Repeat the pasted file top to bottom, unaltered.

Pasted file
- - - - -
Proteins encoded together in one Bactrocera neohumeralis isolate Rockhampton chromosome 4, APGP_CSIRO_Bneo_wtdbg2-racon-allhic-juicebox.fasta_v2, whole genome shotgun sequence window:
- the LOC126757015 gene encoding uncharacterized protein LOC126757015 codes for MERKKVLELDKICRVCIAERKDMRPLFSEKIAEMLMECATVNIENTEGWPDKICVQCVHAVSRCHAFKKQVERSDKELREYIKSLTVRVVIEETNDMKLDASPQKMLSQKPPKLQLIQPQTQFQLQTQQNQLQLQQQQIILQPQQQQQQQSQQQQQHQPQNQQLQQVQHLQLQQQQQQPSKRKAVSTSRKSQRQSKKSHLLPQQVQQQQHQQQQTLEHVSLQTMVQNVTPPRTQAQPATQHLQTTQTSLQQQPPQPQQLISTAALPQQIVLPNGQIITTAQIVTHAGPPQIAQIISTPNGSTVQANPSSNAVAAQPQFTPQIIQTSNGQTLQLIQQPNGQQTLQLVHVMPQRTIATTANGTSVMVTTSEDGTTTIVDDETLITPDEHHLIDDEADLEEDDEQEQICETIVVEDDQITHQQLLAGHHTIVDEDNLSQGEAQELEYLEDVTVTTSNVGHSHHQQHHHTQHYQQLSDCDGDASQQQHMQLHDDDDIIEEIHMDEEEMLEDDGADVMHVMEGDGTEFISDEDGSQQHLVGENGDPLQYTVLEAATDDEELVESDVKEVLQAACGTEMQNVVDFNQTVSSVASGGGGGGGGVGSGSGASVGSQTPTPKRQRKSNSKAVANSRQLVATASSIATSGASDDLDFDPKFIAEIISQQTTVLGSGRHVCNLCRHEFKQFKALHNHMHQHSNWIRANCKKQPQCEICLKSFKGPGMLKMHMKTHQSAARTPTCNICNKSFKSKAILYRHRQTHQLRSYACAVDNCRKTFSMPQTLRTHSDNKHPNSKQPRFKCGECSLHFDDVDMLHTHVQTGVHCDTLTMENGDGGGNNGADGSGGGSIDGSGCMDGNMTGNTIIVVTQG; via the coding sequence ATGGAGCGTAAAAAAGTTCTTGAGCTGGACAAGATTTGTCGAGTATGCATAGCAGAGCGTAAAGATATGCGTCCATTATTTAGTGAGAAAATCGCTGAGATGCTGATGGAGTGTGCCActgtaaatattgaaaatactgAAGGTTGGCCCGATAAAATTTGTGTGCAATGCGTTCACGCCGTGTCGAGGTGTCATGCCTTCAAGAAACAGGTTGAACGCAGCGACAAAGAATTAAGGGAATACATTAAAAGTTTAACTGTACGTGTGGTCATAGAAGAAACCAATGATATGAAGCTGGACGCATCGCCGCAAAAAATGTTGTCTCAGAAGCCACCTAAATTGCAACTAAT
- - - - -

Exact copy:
Proteins encoded together in one Bactrocera neohumeralis isolate Rockhampton chromosome 4, APGP_CSIRO_Bneo_wtdbg2-racon-allhic-juicebox.fasta_v2, whole genome shotgun sequence window:
- the LOC126757015 gene encoding uncharacterized protein LOC126757015 codes for MERKKVLELDKICRVCIAERKDMRPLFSEKIAEMLMECATVNIENTEGWPDKICVQCVHAVSRCHAFKKQVERSDKELREYIKSLTVRVVIEETNDMKLDASPQKMLSQKPPKLQLIQPQTQFQLQTQQNQLQLQQQQIILQPQQQQQQQSQQQQQHQPQNQQLQQVQHLQLQQQQQQPSKRKAVSTSRKSQRQSKKSHLLPQQVQQQQHQQQQTLEHVSLQTMVQNVTPPRTQAQPATQHLQTTQTSLQQQPPQPQQLISTAALPQQIVLPNGQIITTAQIVTHAGPPQIAQIISTPNGSTVQANPSSNAVAAQPQFTPQIIQTSNGQTLQLIQQPNGQQTLQLVHVMPQRTIATTANGTSVMVTTSEDGTTTIVDDETLITPDEHHLIDDEADLEEDDEQEQICETIVVEDDQITHQQLLAGHHTIVDEDNLSQGEAQELEYLEDVTVTTSNVGHSHHQQHHHTQHYQQLSDCDGDASQQQHMQLHDDDDIIEEIHMDEEEMLEDDGADVMHVMEGDGTEFISDEDGSQQHLVGENGDPLQYTVLEAATDDEELVESDVKEVLQAACGTEMQNVVDFNQTVSSVASGGGGGGGGVGSGSGASVGSQTPTPKRQRKSNSKAVANSRQLVATASSIATSGASDDLDFDPKFIAEIISQQTTVLGSGRHVCNLCRHEFKQFKALHNHMHQHSNWIRANCKKQPQCEICLKSFKGPGMLKMHMKTHQSAARTPTCNICNKSFKSKAILYRHRQTHQLRSYACAVDNCRKTFSMPQTLRTHSDNKHPNSKQPRFKCGECSLHFDDVDMLHTHVQTGVHCDTLTMENGDGGGNNGADGSGGGSIDGSGCMDGNMTGNTIIVVTQG; via the coding sequence ATGGAGCGTAAAAAAGTTCTTGAGCTGGACAAGATTTGTCGAGTATGCATAGCAGAGCGTAAAGATATGCGTCCATTATTTAGTGAGAAAATCGCTGAGATGCTGATGGAGTGTGCCActgtaaatattgaaaatactgAAGGTTGGCCCGATAAAATTTGTGTGCAATGCGTTCACGCCGTGTCGAGGTGTCATGCCTTCAAGAAACAGGTTGAACGCAGCGACAAAGAATTAAGGGAATACATTAAAAGTTTAACTGTACGTGTGGTCATAGAAGAAACCAATGATATGAAGCTGGACGCATCGCCGCAAAAAATGTTGTCTCAGAAGCCACCTAAATTGCAACTAAT